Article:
Photograph by Randy Olson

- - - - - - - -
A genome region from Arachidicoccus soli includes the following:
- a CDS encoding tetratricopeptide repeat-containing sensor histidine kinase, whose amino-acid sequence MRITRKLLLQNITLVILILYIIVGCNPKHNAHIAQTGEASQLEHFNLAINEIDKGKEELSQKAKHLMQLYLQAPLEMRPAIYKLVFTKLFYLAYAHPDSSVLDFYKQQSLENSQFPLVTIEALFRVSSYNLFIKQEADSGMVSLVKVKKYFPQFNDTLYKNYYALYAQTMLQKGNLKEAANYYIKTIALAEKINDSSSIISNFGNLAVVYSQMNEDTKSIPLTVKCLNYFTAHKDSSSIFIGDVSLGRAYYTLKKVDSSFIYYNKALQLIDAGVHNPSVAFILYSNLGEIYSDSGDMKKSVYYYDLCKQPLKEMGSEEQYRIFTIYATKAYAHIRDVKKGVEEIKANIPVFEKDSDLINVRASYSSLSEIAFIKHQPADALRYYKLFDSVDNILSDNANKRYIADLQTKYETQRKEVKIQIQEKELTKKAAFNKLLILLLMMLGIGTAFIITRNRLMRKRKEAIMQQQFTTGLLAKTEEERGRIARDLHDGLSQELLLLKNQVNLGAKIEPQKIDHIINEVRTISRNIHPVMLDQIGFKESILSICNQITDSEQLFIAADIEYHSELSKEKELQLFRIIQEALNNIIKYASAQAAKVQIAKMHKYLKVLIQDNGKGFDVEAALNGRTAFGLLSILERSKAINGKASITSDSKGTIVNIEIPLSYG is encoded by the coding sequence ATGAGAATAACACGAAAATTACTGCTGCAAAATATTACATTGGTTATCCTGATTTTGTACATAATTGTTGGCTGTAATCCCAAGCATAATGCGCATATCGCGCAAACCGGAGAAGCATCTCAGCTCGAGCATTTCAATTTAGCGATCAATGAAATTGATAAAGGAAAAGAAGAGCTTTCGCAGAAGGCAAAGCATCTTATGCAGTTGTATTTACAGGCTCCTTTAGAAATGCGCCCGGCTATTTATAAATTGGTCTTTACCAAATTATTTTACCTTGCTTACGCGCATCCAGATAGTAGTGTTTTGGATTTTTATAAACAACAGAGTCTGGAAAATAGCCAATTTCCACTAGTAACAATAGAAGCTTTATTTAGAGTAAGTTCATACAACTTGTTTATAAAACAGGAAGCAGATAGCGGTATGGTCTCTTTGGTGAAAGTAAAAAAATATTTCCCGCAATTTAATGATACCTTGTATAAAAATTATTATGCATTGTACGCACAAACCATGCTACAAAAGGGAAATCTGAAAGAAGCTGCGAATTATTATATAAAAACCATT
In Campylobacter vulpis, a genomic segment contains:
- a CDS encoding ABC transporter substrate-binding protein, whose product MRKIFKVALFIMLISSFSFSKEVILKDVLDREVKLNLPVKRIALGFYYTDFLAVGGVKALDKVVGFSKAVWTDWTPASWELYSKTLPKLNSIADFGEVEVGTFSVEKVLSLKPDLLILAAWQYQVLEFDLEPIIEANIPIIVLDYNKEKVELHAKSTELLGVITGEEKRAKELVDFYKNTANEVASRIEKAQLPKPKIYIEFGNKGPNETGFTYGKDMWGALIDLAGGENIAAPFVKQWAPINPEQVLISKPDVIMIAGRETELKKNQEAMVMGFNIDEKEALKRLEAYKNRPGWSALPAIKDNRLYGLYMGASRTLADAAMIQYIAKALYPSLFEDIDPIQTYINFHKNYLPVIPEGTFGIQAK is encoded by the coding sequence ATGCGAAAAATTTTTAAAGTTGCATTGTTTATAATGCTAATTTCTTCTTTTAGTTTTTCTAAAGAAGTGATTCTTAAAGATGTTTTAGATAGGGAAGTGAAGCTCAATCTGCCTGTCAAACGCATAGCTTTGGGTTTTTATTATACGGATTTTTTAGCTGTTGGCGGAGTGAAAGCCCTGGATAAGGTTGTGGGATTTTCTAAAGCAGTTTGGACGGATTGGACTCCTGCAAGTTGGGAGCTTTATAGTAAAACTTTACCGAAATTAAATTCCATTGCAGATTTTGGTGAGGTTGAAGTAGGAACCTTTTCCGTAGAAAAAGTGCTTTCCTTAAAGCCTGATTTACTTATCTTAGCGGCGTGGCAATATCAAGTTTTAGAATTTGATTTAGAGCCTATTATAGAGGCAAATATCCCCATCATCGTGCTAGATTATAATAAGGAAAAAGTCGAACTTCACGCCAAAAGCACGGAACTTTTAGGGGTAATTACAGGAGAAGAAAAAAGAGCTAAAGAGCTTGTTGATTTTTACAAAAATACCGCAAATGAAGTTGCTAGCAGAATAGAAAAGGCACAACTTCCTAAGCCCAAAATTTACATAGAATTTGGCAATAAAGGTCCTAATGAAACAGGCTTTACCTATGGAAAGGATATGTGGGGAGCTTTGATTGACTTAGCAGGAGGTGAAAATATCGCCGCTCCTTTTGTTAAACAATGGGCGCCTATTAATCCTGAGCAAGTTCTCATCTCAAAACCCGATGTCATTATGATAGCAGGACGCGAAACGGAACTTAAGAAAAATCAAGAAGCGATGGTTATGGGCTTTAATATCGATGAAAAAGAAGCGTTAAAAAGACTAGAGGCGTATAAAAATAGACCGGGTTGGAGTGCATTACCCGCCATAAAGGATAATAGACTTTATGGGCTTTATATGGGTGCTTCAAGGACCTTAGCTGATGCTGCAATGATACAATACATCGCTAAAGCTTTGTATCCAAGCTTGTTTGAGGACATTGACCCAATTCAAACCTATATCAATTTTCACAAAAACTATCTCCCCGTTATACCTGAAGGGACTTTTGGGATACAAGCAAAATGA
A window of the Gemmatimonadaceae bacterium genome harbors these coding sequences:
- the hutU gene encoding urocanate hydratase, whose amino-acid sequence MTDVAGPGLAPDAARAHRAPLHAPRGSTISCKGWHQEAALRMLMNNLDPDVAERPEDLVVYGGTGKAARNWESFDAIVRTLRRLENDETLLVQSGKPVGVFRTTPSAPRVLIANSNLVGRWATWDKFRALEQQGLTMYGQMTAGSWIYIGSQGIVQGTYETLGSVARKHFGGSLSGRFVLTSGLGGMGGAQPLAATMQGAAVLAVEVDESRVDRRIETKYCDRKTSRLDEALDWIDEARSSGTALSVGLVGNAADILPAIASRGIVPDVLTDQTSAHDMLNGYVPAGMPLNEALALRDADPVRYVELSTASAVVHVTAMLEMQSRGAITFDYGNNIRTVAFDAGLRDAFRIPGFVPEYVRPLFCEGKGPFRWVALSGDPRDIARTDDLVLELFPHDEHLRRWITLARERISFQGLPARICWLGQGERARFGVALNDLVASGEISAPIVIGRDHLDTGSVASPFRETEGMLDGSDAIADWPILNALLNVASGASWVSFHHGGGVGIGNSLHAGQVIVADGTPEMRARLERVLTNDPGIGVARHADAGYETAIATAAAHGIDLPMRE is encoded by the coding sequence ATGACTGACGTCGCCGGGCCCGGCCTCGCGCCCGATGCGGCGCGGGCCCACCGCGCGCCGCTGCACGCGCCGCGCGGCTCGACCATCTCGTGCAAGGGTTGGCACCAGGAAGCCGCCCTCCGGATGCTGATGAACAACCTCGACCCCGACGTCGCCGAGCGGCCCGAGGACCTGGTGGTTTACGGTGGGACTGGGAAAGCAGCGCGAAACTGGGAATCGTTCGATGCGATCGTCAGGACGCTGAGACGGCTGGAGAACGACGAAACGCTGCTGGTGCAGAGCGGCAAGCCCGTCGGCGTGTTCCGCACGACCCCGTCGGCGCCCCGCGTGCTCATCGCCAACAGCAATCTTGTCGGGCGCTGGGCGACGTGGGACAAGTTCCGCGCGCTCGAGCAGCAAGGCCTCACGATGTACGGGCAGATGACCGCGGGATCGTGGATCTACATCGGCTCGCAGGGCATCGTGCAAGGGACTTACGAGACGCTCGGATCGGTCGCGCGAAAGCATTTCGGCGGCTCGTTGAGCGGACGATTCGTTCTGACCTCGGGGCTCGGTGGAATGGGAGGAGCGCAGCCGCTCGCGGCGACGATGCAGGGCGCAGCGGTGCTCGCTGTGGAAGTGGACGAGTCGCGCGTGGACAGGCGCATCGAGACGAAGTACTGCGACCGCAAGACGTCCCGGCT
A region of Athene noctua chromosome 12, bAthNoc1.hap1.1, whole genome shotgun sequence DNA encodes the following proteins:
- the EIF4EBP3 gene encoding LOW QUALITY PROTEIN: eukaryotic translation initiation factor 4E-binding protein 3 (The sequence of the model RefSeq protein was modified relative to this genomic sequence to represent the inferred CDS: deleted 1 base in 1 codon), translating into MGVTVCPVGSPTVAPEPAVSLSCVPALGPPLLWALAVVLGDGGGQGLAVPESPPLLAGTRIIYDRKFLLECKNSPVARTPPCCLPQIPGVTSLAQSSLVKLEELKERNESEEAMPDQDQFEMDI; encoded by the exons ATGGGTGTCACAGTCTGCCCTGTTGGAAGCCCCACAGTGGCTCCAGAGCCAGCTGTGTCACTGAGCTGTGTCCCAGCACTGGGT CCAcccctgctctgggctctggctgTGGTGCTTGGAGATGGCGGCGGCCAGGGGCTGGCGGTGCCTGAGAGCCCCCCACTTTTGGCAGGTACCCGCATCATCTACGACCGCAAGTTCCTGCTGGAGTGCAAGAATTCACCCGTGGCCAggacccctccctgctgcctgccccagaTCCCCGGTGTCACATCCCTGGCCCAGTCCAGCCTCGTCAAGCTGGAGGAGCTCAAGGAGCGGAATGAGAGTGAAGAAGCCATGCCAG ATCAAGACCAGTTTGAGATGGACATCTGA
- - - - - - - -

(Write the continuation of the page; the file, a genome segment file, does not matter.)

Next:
Women tie up heavy sacks of World Food Program (WFP) grain, then hoist the bags onto their heads to carry them home from Malualkon, a food distribution center in southern Sudan. The grain will go far toward helping the women feed their familiesproviding a quarter or more of their diets. The WFP, which flew in the grain with the permission of the government, works with other aid organizations under the UN umbrella organization, Operation Lifeline Sudan (OLS). These organizations are often criticized for making southerners dependent on outside aid and for bringing food into combat zones, where it sometimes ends up feeding fighters. But humanitarian workers say that war and drought make it impossible for local farmers and herders to survive on their own. The OLS only provides a fraction of the food people need. They also work hard to ensure that the food goes to civilians and is not diverted to soldiers. Without relief, aid workers say, thousands more civilians would perish.